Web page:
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There Ain't No Such Thing As A Free Lunch - Hotmail

By Richard Lowe
Posted Monday, November 22, 2004

This column is about TANSTAAFL, which is a term from a book by Robert A. Heinlein (one of the best Science Fiction authors that ever lived) called "The Moon Is A Harsh Mistress". The term means "There Ain't No Such Thing As A Free Lunch". This concept is the basis of the plot of the book, which is about a Lunar penal colony and it's attempt to free itself from Earth domination.


Recently Microsoft instituted a new policy regarding their Hotmail service which annoyed a large number of customers. Like most free email services, Hotmail has been struggling with the recent failure of the advertising model. (Advertisers pay for services to show ads to people, who get the services for no cost). This failure means fewer advertisers are willing to pay, and those that do pay demand lower costs and higher returns.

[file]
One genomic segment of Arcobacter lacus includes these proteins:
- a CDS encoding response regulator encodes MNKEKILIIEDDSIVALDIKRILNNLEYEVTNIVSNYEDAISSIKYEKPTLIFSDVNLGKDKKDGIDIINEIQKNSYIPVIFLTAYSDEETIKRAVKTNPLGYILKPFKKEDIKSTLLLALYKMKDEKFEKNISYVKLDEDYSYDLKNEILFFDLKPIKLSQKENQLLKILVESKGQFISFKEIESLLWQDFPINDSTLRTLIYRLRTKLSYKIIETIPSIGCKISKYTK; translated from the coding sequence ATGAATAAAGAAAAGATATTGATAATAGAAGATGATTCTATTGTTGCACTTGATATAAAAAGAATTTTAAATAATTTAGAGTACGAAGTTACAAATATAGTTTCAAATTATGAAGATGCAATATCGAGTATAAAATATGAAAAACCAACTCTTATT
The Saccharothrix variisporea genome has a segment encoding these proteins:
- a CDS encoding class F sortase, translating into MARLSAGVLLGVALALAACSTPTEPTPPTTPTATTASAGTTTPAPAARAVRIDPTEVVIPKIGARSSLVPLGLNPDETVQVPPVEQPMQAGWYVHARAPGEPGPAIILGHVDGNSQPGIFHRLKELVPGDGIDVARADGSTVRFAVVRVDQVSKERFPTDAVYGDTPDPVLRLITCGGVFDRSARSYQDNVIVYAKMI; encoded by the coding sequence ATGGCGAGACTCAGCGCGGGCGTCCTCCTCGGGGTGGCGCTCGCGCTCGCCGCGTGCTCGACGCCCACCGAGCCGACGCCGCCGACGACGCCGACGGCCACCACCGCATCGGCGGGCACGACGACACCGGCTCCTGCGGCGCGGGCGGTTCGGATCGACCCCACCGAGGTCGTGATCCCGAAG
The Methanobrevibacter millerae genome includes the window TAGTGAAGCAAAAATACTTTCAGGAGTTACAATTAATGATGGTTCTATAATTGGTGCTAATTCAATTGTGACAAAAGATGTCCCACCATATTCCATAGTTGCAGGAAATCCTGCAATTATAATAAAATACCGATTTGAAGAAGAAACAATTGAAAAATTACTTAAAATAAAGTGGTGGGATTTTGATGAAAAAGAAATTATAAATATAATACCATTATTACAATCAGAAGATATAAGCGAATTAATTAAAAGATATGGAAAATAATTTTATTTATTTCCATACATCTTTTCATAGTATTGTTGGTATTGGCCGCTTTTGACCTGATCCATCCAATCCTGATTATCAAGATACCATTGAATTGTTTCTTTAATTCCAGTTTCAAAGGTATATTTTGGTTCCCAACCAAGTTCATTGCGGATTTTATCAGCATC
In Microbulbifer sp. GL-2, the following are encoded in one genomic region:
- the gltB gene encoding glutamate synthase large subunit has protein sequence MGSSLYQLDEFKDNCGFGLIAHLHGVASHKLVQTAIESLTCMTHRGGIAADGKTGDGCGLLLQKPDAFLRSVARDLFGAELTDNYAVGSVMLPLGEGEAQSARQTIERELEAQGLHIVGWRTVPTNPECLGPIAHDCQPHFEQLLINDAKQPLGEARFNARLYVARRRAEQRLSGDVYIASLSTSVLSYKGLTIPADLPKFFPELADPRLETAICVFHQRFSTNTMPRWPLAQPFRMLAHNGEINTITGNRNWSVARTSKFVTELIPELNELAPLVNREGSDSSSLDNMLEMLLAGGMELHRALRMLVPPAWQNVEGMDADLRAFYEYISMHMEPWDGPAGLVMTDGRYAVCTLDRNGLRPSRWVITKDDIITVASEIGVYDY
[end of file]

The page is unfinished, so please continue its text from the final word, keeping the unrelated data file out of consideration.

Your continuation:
Hotmail has taken the same tack as many other previously free services - they are attempting to remain free, but reduce the benefits of the free accounts in order to entice people to spend money for paid accounts.

Their new policy was simple and seemed straightforward to them. They simply decided to delete all emails in the SENT items folder that were older than thirty days. This seemed like a perfectly valid decision to them, so reasonable that they only sent one notice to their users.

Well, it was not reasonable at all.

I've run into similar boneheaded thinking before, of course. I manage the production computer department of a multi-billion dollar company. Our job is to ensure that all of the user workstations and the applications servers are up, running and doing useful things 24 hours a day, seven days a week.